If you practice cycling and want to upgrade your bike gear, take a close look at the following list of 7 expensive improvements that are unnecessary to most cyclists. To be fair, some of them result in marginal gains, while others can make your bike look flashier and improve the aesthetics. There are one or two that could take your bike to a higher, but not the most practical level. In the end, you have to ride that bike, and by implementing some of these “upgrades” you might be compromising comfort and safety, aside from wasting a lot of money.
Oversized pulley wheel system
Given the price (€200-800) and the power savings it’s meant to generate (2-3 watts) it is indeed an unnecessary upgrade. There must be a reason why professional teams and cyclists hardly ever use such systems.
We have previously talked about ceramic bearings in this blog post. Quality steel bearings from brands like NTN, NSK or SKF are way cheaper than ceramic ones, which have less to offer than derailleur pulleys.
Brands like Sram, Shimano and Campagnolo have top-tier groupsets that, while being just as functional and efficient as those from a lower range, are quite expensive in comparison. The only positive aspect of this upgrade is the weight (200-300 g), because when it comes to aesthetics it’s all a matter of personal taste. If you do decide to switch to a top-tier groupset to reach a certain status or reputation, it’s your choice, but don’t look down on any cyclist using a more affordable groupset like the Shimano 105.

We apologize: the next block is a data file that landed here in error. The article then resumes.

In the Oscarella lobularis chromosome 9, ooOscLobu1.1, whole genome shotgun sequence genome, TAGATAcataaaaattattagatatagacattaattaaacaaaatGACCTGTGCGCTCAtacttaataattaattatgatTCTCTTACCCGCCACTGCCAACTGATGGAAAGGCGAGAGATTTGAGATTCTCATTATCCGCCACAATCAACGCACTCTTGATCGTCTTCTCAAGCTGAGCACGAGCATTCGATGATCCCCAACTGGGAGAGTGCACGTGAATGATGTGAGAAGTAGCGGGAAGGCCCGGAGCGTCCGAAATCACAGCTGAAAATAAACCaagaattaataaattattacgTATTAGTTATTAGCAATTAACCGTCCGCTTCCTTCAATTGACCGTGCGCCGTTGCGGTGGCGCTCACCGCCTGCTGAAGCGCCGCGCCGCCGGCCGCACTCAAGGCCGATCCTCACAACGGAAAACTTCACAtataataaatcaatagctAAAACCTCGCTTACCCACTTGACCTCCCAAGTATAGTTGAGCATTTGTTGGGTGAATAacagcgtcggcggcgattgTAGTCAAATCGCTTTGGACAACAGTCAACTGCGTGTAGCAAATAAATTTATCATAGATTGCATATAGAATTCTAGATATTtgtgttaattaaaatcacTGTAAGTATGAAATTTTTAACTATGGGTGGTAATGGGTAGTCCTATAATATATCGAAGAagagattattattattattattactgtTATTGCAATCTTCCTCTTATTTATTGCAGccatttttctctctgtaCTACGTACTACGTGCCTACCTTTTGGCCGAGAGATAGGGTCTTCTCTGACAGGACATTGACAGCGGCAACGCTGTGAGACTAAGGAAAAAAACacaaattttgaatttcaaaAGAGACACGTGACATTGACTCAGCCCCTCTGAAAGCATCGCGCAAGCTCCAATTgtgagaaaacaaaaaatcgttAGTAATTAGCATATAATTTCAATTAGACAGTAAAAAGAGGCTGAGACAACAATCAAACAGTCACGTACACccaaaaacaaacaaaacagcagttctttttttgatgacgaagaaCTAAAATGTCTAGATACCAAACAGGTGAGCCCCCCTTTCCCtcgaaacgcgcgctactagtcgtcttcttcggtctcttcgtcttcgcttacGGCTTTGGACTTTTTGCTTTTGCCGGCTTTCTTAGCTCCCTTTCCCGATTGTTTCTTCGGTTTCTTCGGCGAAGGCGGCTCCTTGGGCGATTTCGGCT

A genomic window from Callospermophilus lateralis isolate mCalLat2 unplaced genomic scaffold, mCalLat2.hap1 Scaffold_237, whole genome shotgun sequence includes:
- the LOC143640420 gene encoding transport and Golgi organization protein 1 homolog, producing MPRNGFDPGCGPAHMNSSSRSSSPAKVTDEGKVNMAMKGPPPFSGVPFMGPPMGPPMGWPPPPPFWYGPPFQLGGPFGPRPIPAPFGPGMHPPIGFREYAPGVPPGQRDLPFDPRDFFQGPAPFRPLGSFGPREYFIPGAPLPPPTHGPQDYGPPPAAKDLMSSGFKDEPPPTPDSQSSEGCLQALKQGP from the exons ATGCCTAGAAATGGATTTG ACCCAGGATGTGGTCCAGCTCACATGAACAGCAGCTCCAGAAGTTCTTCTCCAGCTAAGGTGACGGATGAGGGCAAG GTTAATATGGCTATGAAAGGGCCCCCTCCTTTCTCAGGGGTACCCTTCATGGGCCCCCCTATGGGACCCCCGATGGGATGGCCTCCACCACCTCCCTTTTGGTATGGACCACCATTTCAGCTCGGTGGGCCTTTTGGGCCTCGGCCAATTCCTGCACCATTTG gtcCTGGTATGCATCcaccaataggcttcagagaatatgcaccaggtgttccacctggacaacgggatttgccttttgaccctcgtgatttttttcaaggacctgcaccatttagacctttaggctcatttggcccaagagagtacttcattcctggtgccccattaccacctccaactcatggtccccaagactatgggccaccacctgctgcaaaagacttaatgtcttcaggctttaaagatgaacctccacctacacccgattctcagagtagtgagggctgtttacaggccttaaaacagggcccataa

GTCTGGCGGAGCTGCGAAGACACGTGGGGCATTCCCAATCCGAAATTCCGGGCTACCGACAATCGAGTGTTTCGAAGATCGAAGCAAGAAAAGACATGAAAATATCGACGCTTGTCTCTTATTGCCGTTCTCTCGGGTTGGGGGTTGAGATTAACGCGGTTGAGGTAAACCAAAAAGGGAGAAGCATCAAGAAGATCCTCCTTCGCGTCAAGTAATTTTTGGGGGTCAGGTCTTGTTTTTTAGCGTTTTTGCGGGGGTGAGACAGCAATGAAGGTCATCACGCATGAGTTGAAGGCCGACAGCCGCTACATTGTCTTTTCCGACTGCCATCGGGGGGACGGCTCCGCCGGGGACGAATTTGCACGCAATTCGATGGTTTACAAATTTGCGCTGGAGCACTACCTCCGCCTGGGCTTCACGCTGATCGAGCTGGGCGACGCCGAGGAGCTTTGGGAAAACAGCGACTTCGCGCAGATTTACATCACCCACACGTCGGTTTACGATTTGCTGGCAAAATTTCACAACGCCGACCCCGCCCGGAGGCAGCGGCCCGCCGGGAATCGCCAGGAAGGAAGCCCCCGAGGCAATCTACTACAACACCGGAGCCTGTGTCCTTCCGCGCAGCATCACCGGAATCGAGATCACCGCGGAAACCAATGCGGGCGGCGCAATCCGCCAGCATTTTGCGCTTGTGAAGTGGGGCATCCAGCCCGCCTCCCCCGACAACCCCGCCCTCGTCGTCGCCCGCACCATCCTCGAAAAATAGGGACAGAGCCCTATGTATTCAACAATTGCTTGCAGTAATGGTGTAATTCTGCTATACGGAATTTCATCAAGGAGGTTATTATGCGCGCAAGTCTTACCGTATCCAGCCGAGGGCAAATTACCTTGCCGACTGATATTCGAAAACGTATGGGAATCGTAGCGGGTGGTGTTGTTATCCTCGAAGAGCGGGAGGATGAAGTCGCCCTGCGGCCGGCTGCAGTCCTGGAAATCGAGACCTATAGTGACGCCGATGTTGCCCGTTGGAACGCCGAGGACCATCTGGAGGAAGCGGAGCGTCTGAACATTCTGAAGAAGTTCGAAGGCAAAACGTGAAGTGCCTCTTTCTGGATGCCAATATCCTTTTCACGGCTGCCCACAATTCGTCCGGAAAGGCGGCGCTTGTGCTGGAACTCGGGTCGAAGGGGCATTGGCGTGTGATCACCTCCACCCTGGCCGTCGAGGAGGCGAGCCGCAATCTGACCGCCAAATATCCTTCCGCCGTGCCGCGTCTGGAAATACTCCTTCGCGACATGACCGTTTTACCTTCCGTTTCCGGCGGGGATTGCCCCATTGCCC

Now, electronic or mechanical groupset? Both are excellent choices. The problem is that mechanical groupsets are becoming less and less common. You might not need an electronic groupset, but if that’s the manufacturer’s current preference, sooner or later it is bound to become the only option available.
Electronic groupsets, as well as disc brakes, are a lifesaver for people with any wrist, hand or finger injuries, and stop many cyclists from giving up on the sport.
Let’s compare several models from different brands focused on MTB and road cycling:
When it comes to MTB, Shimano XTR and XT are practically the same. The XTR ones have a list price of €130-150 and weigh 312 g. The XT ones cost around €80-100 and weigh 339 g. If we set the bar a little lower we have the Shimano PD-M540 pedals for €60-70 (these weigh 352 g).
Now to road cycling: you could have the Wahoo Speedplay Nano pedals for around €450, and these weigh 171 g. A smaller version of them costs around €150 and weighs 232 g. Another option would be the Look KéO Blade Carbon Ti Ceramic, with a list price of €280-300 and 190 g of weight. The same model but without a titanium spindle and without ceramic bearings would cost €130-150 and weighs 220 g.
Pedals are the same case as groupsets: we get equal functionality and performance. The key here is the weight, and it’s not that easy to drop a few grams in cycling if we want our bike to be as light as possible.
Ultralight and ultra expensive bottle cages
This might be the most unnecessary bike upgrade in this whole article, especially when it comes to the most expensive and exclusive models. You’re only saving some grams in weight and, depending on the model, not even that, as there are plenty of plastic bottle cages that are lighter than others made of titanium or carbon. Moreover, they might not be as effective and your bidon might fall out with every little bump on the road.